Development and Application of Electron Beam Induced Current and Cathodoluminescence Analytical Techniques for Characterization of Gallium Nitride-based Devices

by Bunker, Kristin Lee

Abstract (Summary)
The focus of this research was the design, development, and implementation of Electron Beam Induced Current (EBIC) and Cathodoluminescence (CL) techniques on both a Scanning Electron Microscope (SEM) and high-resolution versions on a Scanning Transmission Electron Microscope (STEM). The EBIC and CL techniques were used to characterize electrical and optical properties of fully processed gallium nitride (GaN)-based and indium gallium nitride (InGaN)-based light emitting diodes (LEDs).

SEM-EBIC experiments in a linescan configuration were used to determine the minority carrier diffusion lengths of electrons and holes in a fully processed GaN-based LED. A theoretical model with an extended generation source and a nonzero surface recombination velocity was used to extract the minority carrier diffusion length of the p-type and n-type layers. A minority carrier diffusion length of Ln=(80 ± 6) nm for electrons in the p-type GaN layer, Lp=(70 ± 4) nm for holes in the n-type GaN: Si, Zn active layer, and Ln=(54 ± 4) nm for electrons in the p-type Al0.1Ga0.9N layer were determined.

The STEM-EBIC technique in a linescan configuration was used to determine the p-n junction location of an InGaN-based single quantum well LED with respect to the thin quantum well with nanometer precision. A novel sample preparation method using a Focused Ion Beam (FIB) technique and a custom STEM-EBIC sample holder were designed for these experiments. The relative position of the p-n junction with respect to the InxGa1-xN quantum well was found to be 19 ± 3 nm from the center of the InxGa1-xN quantum well. In addition, the simultaneous acquisition of Z-contrast, EBIC, and elemental aluminum and indium linescans was demonstrated.

Following successful implementation of the STEM-EBIC technique, several advancements to the technique were implemented. A novel sample preparation method was developed involving a variation of the tripod wedge method in combination with the FIB technique to analyze any type of packaged or unpackaged optoelectronic device. The sample preparation is divided into several steps, including mechanical thinning, grid and wire attachment, and FIB milling to create an electron transparent membrane. In addition, a custom cross-sectional STEM-EBIC sample holder was designed to hold the fully prepared optoelectronic devices and allow for simultaneous STEM-EBIC experiments.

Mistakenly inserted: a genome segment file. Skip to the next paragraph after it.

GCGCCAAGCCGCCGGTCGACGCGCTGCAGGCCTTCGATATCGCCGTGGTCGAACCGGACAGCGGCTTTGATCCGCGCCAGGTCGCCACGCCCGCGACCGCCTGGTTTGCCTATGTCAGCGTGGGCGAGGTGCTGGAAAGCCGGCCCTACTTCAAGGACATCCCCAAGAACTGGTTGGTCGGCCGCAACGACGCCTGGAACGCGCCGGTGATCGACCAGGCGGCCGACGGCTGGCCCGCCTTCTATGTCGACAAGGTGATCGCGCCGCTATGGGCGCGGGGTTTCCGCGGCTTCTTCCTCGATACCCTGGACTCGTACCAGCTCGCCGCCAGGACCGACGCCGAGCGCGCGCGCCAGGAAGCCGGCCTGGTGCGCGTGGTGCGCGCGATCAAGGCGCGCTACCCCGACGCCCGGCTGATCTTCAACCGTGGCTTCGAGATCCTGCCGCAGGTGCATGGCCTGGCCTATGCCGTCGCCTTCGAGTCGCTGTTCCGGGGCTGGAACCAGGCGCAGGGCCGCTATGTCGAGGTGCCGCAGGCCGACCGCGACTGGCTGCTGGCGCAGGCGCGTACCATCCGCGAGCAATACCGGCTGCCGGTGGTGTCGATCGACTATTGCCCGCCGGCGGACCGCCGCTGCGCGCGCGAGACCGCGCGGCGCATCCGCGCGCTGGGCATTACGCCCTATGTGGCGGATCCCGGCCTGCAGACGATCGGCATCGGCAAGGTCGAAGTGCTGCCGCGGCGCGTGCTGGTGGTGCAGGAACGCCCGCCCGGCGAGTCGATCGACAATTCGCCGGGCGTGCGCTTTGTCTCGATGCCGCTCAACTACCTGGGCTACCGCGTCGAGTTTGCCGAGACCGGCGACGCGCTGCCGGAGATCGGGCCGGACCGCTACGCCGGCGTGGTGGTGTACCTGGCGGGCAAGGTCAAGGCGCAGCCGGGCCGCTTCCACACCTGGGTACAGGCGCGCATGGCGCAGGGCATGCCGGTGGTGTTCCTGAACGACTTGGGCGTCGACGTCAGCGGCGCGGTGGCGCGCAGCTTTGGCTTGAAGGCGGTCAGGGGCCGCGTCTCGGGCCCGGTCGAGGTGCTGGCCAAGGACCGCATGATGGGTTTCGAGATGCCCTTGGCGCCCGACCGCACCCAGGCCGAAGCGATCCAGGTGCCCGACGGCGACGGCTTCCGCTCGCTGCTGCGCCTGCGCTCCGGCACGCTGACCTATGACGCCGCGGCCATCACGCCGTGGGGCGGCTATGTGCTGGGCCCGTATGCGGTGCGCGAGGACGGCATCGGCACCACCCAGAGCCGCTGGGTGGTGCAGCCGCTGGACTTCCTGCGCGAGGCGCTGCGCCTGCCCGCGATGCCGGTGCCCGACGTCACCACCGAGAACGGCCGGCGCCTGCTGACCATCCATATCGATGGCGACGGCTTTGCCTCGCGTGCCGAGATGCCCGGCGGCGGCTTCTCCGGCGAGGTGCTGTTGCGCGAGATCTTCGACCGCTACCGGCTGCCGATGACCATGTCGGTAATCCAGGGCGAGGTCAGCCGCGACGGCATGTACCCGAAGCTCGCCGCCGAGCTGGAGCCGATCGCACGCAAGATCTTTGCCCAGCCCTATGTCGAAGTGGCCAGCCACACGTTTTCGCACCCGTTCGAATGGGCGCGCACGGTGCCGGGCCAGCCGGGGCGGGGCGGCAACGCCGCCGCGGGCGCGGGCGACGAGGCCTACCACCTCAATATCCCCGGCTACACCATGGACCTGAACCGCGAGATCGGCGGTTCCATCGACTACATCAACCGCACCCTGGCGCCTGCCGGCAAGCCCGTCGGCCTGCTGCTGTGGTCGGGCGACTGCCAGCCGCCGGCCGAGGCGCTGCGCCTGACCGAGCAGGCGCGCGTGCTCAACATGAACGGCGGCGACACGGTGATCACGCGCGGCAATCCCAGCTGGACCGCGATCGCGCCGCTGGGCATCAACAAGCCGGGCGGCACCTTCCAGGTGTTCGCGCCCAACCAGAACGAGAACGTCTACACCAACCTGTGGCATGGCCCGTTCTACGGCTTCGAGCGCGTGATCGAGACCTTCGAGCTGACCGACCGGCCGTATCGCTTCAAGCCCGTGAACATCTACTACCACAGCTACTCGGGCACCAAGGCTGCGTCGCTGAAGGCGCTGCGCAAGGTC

A SEM-CL system with polychromatic spectroscopic and panchromatic imaging capabilities was designed and used to examine piezoelectric fields and indium composition fluctuations in an InGaN-based multiple quantum well (MQW) LEDs. The existence and direction of a piezoelectric field was determined with SEM-CL voltage dependence experiments and the magnitude was estimated to be 1.0 ± 0.2 MV/cm. Planar panchromatic CL imaging revealed inhomogeneous intensity on the same LED and spectral CL measurements were used to locally probe the intensity differences and identify any bandgap or indium composition differences.

Finally, a STEM-CL system with polychromatic spectroscopic and panchromatic imaging capabilities was designed, constructed, installed and tested. The STEM-CL design consisted of a lens and fiber optic light collection system and a fiber optic vacuum feedthrough to direct the signal out of the microscope. The technique was demonstrated and STEM-CL spectra were obtained from InGaN-based MQW LEDs.

Bibliographical Information:

Advisor:Dr. Phillip E. Russell; Dr. Gerd Duscher; Dr. Carlton M. Osburn; Dr. Dieter Griffis

School:North Carolina State University

School Location:USA - North Carolina

Source Type:Master's Thesis

Keywords:materials science and engineering


Date of Publication:11/29/2004

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